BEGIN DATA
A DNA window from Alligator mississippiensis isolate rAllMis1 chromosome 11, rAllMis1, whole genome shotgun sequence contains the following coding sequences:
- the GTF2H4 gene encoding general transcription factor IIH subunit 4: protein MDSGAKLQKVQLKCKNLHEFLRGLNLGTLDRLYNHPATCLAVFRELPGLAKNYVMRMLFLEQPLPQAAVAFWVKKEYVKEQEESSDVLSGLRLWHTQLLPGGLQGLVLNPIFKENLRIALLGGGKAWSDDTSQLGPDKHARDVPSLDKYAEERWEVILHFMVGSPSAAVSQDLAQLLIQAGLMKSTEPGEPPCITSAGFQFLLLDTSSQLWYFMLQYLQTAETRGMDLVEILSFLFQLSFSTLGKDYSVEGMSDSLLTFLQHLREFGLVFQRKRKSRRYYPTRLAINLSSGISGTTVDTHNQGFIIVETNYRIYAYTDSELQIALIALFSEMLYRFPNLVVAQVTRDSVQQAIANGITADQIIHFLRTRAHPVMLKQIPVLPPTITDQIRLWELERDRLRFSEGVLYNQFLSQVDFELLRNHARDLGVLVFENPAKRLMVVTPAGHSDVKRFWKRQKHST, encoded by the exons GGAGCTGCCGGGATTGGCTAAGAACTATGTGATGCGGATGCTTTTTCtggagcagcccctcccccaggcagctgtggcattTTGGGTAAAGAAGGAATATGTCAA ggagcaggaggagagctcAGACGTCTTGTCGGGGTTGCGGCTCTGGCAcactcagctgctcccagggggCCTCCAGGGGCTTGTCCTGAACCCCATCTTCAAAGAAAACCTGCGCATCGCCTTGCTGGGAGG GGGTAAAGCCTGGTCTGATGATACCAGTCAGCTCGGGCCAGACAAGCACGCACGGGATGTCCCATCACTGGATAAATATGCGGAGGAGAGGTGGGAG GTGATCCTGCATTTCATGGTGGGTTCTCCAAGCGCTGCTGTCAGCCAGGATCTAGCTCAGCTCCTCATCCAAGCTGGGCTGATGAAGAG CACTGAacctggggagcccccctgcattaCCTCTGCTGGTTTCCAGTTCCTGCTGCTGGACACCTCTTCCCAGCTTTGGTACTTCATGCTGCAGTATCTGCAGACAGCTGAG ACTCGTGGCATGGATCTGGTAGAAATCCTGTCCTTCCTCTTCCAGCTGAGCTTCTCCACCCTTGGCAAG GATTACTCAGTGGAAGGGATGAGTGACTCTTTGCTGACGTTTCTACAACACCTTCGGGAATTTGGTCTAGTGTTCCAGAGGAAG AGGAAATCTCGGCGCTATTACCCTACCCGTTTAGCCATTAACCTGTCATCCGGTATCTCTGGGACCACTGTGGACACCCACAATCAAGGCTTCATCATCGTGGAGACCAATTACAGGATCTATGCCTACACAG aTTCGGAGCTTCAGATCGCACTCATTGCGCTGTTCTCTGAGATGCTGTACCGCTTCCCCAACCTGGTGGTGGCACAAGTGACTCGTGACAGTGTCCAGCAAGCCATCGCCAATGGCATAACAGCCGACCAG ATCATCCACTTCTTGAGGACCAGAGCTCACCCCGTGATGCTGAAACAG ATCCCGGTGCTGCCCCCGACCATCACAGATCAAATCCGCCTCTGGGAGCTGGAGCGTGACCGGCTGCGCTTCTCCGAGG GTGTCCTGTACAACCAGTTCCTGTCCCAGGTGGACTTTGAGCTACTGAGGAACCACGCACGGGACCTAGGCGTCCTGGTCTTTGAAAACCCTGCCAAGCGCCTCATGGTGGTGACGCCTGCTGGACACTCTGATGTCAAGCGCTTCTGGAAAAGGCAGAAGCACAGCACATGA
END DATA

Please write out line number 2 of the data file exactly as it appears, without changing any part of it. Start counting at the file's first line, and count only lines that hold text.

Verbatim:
- the GTF2H4 gene encoding general transcription factor IIH subunit 4: protein MDSGAKLQKVQLKCKNLHEFLRGLNLGTLDRLYNHPATCLAVFRELPGLAKNYVMRMLFLEQPLPQAAVAFWVKKEYVKEQEESSDVLSGLRLWHTQLLPGGLQGLVLNPIFKENLRIALLGGGKAWSDDTSQLGPDKHARDVPSLDKYAEERWEVILHFMVGSPSAAVSQDLAQLLIQAGLMKSTEPGEPPCITSAGFQFLLLDTSSQLWYFMLQYLQTAETRGMDLVEILSFLFQLSFSTLGKDYSVEGMSDSLLTFLQHLREFGLVFQRKRKSRRYYPTRLAINLSSGISGTTVDTHNQGFIIVETNYRIYAYTDSELQIALIALFSEMLYRFPNLVVAQVTRDSVQQAIANGITADQIIHFLRTRAHPVMLKQIPVLPPTITDQIRLWELERDRLRFSEGVLYNQFLSQVDFELLRNHARDLGVLVFENPAKRLMVVTPAGHSDVKRFWKRQKHST, encoded by the exons GGAGCTGCCGGGATTGGCTAAGAACTATGTGATGCGGATGCTTTTTCtggagcagcccctcccccaggcagctgtggcattTTGGGTAAAGAAGGAATATGTCAA ggagcaggaggagagctcAGACGTCTTGTCGGGGTTGCGGCTCTGGCAcactcagctgctcccagggggCCTCCAGGGGCTTGTCCTGAACCCCATCTTCAAAGAAAACCTGCGCATCGCCTTGCTGGGAGG GGGTAAAGCCTGGTCTGATGATACCAGTCAGCTCGGGCCAGACAAGCACGCACGGGATGTCCCATCACTGGATAAATATGCGGAGGAGAGGTGGGAG GTGATCCTGCATTTCATGGTGGGTTCTCCAAGCGCTGCTGTCAGCCAGGATCTAGCTCAGCTCCTCATCCAAGCTGGGCTGATGAAGAG CACTGAacctggggagcccccctgcattaCCTCTGCTGGTTTCCAGTTCCTGCTGCTGGACACCTCTTCCCAGCTTTGGTACTTCATGCTGCAGTATCTGCAGACAGCTGAG ACTCGTGGCATGGATCTGGTAGAAATCCTGTCCTTCCTCTTCCAGCTGAGCTTCTCCACCCTTGGCAAG GATTACTCAGTGGAAGGGATGAGTGACTCTTTGCTGACGTTTCTACAACACCTTCGGGAATTTGGTCTAGTGTTCCAGAGGAAG AGGAAATCTCGGCGCTATTACCCTACCCGTTTAGCCATTAACCTGTCATCCGGTATCTCTGGGACCACTGTGGACACCCACAATCAAGGCTTCATCATCGTGGAGACCAATTACAGGATCTATGCCTACACAG aTTCGGAGCTTCAGATCGCACTCATTGCGCTGTTCTCTGAGATGCTGTACCGCTTCCCCAACCTGGTGGTGGCACAAGTGACTCGTGACAGTGTCCAGCAAGCCATCGCCAATGGCATAACAGCCGACCAG ATCATCCACTTCTTGAGGACCAGAGCTCACCCCGTGATGCTGAAACAG ATCCCGGTGCTGCCCCCGACCATCACAGATCAAATCCGCCTCTGGGAGCTGGAGCGTGACCGGCTGCGCTTCTCCGAGG GTGTCCTGTACAACCAGTTCCTGTCCCAGGTGGACTTTGAGCTACTGAGGAACCACGCACGGGACCTAGGCGTCCTGGTCTTTGAAAACCCTGCCAAGCGCCTCATGGTGGTGACGCCTGCTGGACACTCTGATGTCAAGCGCTTCTGGAAAAGGCAGAAGCACAGCACATGA